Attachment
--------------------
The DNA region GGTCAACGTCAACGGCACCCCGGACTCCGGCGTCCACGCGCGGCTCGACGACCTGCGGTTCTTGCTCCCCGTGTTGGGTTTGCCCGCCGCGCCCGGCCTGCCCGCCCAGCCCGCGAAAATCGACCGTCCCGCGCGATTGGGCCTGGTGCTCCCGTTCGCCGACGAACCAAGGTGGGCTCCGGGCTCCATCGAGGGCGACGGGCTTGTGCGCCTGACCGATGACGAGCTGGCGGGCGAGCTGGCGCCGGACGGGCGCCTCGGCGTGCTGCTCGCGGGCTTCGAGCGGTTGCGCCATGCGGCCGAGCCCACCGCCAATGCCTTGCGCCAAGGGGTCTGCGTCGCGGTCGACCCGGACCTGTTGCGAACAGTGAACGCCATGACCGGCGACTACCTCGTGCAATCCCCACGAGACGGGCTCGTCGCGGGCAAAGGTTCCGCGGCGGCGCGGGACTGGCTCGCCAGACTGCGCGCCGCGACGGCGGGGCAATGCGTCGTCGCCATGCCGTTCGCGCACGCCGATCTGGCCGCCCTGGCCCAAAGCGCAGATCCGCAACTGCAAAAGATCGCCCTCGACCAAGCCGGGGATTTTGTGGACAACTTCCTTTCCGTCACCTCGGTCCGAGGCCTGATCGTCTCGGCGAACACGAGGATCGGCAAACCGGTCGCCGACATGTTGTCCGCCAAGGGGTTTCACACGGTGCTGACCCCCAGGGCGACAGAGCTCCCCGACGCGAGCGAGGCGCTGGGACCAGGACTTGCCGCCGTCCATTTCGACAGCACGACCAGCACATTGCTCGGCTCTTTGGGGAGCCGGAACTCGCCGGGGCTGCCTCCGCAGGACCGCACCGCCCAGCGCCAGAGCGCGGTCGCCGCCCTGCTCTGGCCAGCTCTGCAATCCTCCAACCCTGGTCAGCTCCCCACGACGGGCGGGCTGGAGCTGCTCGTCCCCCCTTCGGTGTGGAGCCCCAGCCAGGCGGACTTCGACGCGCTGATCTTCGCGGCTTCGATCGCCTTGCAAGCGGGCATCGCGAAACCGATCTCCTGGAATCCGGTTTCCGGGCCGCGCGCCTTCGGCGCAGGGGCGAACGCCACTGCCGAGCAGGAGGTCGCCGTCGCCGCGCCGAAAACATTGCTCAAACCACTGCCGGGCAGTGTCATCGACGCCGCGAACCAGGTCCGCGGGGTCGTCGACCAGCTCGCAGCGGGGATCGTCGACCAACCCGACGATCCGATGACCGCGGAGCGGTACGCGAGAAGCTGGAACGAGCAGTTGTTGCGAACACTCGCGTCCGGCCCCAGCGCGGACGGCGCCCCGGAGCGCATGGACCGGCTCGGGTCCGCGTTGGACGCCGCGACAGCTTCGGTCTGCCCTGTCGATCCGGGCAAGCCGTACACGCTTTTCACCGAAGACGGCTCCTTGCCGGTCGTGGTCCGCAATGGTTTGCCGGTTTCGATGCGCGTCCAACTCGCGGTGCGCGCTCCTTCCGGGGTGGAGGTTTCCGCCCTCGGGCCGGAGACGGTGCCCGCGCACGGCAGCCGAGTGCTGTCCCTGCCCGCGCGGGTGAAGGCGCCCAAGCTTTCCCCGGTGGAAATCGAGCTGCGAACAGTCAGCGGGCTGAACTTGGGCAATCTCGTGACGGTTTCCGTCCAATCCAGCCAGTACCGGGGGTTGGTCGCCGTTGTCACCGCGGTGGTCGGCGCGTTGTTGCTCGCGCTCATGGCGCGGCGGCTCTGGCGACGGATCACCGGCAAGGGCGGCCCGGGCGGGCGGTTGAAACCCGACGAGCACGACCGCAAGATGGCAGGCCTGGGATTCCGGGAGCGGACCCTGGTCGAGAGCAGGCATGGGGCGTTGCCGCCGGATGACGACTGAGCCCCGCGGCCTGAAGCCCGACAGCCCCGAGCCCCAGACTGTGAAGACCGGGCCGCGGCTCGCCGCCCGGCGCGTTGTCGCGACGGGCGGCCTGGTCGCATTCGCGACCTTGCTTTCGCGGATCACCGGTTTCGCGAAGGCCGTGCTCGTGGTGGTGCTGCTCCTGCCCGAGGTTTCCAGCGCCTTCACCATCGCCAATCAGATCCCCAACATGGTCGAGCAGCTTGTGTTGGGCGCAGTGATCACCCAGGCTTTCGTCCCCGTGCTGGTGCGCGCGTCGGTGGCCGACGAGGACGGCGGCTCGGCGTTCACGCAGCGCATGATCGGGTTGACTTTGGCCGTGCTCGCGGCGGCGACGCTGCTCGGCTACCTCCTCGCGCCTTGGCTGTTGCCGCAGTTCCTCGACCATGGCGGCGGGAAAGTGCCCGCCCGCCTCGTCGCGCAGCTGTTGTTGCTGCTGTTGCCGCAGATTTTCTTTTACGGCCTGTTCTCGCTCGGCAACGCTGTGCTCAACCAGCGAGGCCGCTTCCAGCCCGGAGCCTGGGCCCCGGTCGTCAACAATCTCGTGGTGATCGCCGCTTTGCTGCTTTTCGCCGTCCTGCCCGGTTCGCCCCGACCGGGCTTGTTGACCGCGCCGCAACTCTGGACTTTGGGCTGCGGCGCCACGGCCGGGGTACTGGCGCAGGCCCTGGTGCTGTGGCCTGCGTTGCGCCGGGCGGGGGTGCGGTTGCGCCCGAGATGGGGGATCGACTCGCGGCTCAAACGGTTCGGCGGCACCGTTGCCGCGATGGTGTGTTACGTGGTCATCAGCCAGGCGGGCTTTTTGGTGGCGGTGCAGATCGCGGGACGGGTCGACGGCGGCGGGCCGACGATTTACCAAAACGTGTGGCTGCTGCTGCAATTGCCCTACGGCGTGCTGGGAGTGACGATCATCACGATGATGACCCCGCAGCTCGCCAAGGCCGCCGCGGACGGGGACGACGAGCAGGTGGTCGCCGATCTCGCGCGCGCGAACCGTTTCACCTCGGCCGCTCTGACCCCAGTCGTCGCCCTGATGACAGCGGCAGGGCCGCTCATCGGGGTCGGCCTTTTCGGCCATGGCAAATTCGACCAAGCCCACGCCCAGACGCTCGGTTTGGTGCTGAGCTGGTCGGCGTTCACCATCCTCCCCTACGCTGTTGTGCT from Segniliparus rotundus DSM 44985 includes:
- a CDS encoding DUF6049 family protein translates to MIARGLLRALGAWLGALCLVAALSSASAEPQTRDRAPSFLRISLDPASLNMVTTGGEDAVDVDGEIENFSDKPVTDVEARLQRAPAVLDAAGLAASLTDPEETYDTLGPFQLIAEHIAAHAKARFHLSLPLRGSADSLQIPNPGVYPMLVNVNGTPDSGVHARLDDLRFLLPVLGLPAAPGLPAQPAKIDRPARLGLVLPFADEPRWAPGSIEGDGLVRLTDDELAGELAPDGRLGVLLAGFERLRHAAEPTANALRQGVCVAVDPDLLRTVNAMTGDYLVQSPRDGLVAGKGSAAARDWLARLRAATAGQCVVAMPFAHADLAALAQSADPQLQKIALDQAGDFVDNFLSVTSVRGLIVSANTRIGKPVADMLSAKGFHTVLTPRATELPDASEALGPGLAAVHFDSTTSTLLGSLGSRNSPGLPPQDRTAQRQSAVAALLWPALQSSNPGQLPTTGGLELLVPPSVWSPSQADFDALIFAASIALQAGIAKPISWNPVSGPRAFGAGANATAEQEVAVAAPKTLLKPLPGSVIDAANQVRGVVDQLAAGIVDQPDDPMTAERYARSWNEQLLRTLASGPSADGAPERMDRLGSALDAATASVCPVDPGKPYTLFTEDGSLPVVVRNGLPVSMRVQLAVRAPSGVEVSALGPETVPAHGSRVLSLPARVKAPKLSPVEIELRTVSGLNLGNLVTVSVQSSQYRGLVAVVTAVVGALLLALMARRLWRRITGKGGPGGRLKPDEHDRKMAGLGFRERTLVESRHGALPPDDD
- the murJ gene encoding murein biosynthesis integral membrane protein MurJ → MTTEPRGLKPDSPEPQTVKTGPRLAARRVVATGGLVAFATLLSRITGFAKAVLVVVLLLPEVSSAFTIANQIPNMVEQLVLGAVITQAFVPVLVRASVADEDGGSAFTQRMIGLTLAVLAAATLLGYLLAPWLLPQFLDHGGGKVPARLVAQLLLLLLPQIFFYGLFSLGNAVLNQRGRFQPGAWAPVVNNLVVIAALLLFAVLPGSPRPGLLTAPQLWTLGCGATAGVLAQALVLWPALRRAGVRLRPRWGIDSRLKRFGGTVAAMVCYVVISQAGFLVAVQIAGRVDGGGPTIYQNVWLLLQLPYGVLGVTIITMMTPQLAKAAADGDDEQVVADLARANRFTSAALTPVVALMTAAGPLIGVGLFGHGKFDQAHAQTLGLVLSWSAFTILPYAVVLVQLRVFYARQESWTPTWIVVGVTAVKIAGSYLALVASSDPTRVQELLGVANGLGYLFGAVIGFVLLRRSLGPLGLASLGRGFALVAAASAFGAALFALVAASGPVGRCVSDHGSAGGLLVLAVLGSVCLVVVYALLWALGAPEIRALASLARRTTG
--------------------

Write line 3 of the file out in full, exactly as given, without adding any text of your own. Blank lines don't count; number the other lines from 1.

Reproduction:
- the murJ gene encoding murein biosynthesis integral membrane protein MurJ → MTTEPRGLKPDSPEPQTVKTGPRLAARRVVATGGLVAFATLLSRITGFAKAVLVVVLLLPEVSSAFTIANQIPNMVEQLVLGAVITQAFVPVLVRASVADEDGGSAFTQRMIGLTLAVLAAATLLGYLLAPWLLPQFLDHGGGKVPARLVAQLLLLLLPQIFFYGLFSLGNAVLNQRGRFQPGAWAPVVNNLVVIAALLLFAVLPGSPRPGLLTAPQLWTLGCGATAGVLAQALVLWPALRRAGVRLRPRWGIDSRLKRFGGTVAAMVCYVVISQAGFLVAVQIAGRVDGGGPTIYQNVWLLLQLPYGVLGVTIITMMTPQLAKAAADGDDEQVVADLARANRFTSAALTPVVALMTAAGPLIGVGLFGHGKFDQAHAQTLGLVLSWSAFTILPYAVVLVQLRVFYARQESWTPTWIVVGVTAVKIAGSYLALVASSDPTRVQELLGVANGLGYLFGAVIGFVLLRRSLGPLGLASLGRGFALVAAASAFGAALFALVAASGPVGRCVSDHGSAGGLLVLAVLGSVCLVVVYALLWALGAPEIRALASLARRTTG